Anushka's joining in from Croatia, and Spookymoo is joining from Staffordshire, UK, and someone's joining from Israel, and finally, Zennigirl is a native Bostonian, but now from Britain, France. France, Croatia, UK, all over.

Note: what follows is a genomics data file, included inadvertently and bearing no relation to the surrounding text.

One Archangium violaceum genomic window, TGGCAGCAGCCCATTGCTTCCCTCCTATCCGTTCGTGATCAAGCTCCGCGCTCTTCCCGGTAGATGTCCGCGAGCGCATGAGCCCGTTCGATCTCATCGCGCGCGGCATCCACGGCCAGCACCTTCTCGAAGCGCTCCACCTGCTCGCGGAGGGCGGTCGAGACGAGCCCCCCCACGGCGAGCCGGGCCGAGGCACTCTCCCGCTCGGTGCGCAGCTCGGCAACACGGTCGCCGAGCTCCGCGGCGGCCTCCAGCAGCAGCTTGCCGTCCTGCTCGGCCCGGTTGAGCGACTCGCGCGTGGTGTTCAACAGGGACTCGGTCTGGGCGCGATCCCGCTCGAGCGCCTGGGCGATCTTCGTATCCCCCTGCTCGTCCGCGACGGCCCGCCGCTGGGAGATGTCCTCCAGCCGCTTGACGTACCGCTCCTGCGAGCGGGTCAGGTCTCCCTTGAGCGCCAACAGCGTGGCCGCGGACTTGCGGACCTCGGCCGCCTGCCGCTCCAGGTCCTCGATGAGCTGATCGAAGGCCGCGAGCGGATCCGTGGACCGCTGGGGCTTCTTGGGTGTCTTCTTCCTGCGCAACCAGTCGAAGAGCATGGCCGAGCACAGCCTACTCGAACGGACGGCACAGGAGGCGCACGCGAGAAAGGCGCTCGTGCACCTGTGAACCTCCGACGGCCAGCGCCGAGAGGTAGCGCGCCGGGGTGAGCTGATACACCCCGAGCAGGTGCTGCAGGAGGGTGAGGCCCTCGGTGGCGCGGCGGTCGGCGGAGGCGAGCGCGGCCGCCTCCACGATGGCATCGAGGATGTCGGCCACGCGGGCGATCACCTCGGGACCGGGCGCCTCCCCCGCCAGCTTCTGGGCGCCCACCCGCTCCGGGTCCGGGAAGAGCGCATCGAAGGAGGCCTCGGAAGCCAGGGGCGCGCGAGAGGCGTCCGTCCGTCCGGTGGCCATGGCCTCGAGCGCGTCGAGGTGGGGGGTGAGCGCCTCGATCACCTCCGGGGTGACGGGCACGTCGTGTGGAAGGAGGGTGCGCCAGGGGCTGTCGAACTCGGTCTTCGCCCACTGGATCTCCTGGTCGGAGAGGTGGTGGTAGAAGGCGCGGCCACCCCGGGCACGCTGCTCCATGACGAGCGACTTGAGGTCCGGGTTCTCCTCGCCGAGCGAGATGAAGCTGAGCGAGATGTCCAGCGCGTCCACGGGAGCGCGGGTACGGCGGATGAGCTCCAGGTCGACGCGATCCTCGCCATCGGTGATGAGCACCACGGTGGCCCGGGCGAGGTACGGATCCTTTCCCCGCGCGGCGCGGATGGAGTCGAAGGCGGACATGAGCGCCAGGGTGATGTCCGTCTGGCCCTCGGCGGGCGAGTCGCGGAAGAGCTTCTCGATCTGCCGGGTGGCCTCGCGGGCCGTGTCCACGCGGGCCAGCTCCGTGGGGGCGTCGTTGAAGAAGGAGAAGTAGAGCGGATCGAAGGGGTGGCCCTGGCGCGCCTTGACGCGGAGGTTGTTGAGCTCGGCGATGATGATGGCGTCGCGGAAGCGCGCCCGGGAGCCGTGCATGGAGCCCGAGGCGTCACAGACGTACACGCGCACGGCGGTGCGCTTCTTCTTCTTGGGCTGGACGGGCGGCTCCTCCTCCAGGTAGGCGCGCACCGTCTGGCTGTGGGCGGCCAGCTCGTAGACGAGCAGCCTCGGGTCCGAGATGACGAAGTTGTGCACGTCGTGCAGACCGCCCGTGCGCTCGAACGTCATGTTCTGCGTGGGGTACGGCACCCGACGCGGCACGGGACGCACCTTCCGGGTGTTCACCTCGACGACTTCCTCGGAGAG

That's fabulous. That's fabulous, thank you all so much for joining us. That's so exciting. That's great, and I'm excited that that many people are looking to build their creative businesses as well. I think it's just a fabulous opportunity for us in this day and age to take advantage of. As you can see, on Etsy, social proof, what we talked about, about whether or not you are popular, it's all over the page. There's a spot for reviews, and people to say what they think after trying your product. There's a spot for sales history that will tell people exactly how long you've been in business. It says when you started your business right there. You have this social media likes and connections right there underneath your banner. That shows, also, off Etsy, it's a way to connect with people, yes, but it's also showing more numbers, and those numbers are power when it comes to building a business online. We even have Etsy admirers, and that's, Etsy has their own form of fandom, which is wonderful and another thing to be taking advantage of as you're building your site. You can see, you're having a look at my storefront, and you can see some social proof that I've accumulated with over five years of being in business, and I know a lot of people are starting without social proof, and that makes them feel at the bottom of the totem pole. I want to assure you that we're going to be addressing that during this class. All of my social proof, I gained from marketing, and that happens to be everything we're talking about in Market Your Etsy Shop to Sold Out Success. Please don't feel like I'm skipping over the social proof, but today, we're talking about Build a Storefront that Sells. The sequence of a first impression. Can I immediately make sense of what I'm seeing? Does the imagery capture my attention? Can I trust this site to deliver what I expect from it? I need you to know that, if ever the answer is no to one of these questions, the next subsequent event or any other event will not occur. The customer is going to leave. They're not interested in giving you their business unless you take care of all of this and you take care of it well within the first three seconds of them landing there. This class is designed to help you with that. It's designed to help you attract the right visitors, the right visitors meaning people that will match your style, and will match your brand, and will match your price point. It's designed to help you assure those visitors that they can get comfortable, they can come in, kick their shoes off, and shop around, and then convert those visitors to actual customers using specifically the Etsy platform. Now, the first impression is a huge hurdle. It has to be overcome, and there's no point in marketing your Etsy shop, or marketing your creative business, or advertising if the storefront isn't already working. It has to be working, so that's the focus of today's class, Building an Etsy Storefront that Sells. You can't get past that introduction, you can't get past the first impression, nice to meet you, with your visitor unless you have a polished first impression.